National Labor Relations Board Acting General Counsel Lefe E. Solomon has instructed NLRB lawyers to immediately initiate lawsuits in federal court seeking to invalidate constitutional amendments recently adopted in Arizona and South Dakota that require a secret ballot election whenever an election, designation, or authorization for employee representation is required or permitted by state or federal law. The NLRB contends the state constitutional provisions are preempted by the National Labor Relations Act (NLRA) and the Supremacy Clause of the U.S. Constitution.

In January 2011 Mr. Solomon informed the attorneys general of Arizona, South Dakota, South Carolina, and Utah that Section 7 of the NLRA provided employees two avenues to choose a representative--a secret ballot election conducted by the NLRB or voluntary recognition based on “other convincing evidence of majority support.” Mr. Solomon contended that the state constitutional provisions adopted in the four states requiring secret ballot elections preclude voluntary recognition that is permitted by the NLRA. The four attorneys general jointly responded to Mr. Solomon that each would defend their state’s constitutional amendment and that the amendments did not conflict with the NLRA.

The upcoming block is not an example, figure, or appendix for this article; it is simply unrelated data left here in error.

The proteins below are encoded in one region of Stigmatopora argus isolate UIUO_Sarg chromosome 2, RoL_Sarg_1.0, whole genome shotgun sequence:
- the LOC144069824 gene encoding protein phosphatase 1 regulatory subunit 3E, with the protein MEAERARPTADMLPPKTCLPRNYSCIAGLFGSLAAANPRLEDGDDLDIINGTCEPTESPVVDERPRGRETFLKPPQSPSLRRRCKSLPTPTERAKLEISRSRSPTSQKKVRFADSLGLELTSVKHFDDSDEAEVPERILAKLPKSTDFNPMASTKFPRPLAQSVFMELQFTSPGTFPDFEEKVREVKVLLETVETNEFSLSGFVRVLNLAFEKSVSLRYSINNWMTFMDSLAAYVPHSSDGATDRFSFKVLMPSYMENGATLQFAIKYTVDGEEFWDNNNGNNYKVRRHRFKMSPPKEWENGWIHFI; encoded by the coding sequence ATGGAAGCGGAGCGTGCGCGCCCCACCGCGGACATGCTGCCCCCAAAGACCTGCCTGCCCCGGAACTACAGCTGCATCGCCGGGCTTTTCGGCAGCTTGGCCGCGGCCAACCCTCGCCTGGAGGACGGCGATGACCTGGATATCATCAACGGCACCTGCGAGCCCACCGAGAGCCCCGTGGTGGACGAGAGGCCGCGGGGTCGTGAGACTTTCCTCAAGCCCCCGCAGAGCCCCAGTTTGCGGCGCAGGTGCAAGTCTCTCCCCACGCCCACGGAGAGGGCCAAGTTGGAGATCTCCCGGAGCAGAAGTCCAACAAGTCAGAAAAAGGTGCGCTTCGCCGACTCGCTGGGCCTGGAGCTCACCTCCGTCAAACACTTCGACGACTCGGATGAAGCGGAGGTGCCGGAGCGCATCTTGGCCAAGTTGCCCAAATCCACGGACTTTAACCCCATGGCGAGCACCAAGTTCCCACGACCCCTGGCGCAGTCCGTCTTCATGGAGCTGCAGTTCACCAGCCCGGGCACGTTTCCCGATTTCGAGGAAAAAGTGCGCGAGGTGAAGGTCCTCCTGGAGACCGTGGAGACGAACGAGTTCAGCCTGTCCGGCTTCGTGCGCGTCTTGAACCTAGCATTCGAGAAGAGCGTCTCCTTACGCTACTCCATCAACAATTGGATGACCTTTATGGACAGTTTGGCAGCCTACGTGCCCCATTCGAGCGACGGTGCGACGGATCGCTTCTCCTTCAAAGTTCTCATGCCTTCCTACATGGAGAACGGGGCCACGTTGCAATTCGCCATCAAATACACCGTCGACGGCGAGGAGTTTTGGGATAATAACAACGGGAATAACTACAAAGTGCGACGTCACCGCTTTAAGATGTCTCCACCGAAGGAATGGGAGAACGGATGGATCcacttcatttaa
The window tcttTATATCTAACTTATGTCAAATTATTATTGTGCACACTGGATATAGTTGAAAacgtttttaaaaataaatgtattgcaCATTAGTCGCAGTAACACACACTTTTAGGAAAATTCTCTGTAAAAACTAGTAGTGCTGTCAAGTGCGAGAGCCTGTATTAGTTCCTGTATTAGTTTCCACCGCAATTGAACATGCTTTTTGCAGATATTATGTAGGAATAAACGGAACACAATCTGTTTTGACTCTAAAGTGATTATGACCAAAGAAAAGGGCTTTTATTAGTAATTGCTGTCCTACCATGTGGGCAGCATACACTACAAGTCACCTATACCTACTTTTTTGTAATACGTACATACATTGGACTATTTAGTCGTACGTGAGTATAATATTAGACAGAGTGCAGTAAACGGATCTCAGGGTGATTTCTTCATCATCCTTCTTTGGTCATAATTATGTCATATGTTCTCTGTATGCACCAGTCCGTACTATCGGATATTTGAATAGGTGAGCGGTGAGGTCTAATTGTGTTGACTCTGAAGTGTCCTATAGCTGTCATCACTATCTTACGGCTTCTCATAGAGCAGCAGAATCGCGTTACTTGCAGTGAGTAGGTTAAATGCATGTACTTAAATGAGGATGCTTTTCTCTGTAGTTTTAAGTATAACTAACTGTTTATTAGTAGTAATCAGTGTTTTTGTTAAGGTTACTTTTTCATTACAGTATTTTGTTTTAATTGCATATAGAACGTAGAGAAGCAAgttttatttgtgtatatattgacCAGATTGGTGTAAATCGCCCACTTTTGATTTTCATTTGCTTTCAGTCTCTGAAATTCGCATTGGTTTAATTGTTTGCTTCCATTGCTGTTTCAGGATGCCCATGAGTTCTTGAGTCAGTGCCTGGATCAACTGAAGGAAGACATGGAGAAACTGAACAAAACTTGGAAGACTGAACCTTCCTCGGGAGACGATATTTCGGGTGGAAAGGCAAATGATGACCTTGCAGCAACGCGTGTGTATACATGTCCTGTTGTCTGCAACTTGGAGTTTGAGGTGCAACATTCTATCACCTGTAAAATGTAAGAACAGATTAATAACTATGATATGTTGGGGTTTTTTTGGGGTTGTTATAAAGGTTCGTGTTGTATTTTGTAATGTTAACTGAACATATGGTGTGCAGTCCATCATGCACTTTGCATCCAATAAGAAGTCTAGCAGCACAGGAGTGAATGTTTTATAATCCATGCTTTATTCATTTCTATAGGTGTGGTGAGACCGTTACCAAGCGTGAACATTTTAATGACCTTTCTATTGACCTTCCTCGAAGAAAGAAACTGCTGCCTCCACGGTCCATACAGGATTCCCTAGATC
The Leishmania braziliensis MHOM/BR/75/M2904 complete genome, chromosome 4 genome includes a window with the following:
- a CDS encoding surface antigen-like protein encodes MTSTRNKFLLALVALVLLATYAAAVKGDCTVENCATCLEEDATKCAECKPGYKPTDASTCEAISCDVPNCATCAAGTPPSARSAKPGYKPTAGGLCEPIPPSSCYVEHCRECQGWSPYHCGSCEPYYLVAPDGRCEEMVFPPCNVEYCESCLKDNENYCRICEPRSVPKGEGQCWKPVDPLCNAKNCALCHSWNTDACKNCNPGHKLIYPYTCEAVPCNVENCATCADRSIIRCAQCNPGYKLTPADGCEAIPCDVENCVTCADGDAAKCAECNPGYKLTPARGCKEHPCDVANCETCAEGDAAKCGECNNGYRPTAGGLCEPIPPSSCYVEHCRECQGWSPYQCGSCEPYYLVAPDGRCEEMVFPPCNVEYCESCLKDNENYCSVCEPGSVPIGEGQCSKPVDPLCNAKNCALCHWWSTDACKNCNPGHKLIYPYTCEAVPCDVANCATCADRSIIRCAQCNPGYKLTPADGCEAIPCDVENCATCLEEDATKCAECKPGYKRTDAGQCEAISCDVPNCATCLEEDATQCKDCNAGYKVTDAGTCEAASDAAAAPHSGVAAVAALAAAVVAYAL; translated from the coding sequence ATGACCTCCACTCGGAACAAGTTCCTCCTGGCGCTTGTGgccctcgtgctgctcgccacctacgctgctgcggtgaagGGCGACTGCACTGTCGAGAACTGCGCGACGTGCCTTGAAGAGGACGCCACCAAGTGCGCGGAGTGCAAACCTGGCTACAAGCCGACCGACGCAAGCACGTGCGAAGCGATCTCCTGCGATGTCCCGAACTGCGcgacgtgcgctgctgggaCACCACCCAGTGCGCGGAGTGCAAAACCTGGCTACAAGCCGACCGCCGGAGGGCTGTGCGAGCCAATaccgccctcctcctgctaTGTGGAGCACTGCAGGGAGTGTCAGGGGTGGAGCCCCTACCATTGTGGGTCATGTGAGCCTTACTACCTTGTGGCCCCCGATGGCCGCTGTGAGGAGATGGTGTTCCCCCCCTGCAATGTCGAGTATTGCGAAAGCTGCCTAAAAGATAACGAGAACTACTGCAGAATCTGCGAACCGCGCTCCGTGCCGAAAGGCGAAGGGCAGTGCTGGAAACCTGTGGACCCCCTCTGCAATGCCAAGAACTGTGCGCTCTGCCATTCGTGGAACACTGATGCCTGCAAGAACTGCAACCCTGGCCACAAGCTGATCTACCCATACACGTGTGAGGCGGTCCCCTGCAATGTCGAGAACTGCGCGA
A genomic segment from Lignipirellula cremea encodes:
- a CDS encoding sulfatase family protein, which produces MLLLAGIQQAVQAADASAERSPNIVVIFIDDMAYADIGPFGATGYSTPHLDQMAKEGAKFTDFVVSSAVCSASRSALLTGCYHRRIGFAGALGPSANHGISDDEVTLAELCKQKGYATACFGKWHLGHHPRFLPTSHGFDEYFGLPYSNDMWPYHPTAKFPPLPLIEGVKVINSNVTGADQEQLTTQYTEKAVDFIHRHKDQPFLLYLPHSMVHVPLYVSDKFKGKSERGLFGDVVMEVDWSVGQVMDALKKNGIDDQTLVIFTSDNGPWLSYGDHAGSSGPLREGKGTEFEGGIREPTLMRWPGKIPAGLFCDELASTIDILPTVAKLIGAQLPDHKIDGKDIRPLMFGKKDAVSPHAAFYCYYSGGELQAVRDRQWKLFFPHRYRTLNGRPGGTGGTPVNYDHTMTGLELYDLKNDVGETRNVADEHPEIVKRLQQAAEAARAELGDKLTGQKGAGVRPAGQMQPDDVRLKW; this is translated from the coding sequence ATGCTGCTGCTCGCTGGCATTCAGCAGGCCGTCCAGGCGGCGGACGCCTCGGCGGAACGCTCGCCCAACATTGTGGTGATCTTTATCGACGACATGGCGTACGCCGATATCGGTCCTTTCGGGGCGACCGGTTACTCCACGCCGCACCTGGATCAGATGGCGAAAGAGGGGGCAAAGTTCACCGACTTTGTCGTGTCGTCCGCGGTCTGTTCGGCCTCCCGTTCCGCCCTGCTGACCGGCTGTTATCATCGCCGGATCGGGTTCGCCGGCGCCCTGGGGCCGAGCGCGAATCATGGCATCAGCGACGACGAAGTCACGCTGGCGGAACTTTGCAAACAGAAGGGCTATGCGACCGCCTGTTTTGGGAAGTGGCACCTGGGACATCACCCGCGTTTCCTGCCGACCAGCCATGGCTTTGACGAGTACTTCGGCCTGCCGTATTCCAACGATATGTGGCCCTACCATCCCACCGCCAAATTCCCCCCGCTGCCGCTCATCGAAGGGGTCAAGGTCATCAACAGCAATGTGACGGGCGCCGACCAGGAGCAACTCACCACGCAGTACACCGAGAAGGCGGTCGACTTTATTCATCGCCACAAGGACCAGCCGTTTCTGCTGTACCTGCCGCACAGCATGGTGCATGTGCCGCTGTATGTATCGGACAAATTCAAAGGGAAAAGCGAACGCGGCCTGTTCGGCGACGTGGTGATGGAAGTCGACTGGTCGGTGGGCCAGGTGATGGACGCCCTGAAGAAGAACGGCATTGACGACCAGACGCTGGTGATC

Although the constitutional amendments adopted in South Carolina and Utah contain similar provisions to those to be challenged in Arizona and South Dakota, Mr. Solomon stated he had decided not to institute additional lawsuits against those two states “at this time” in the hope of conserving “limited federal and state agency resources and taxpayer funds.” Mr. Solomon stated that he reserved the right to institute additional lawsuits against South Carolina and Utah at an appropriate time.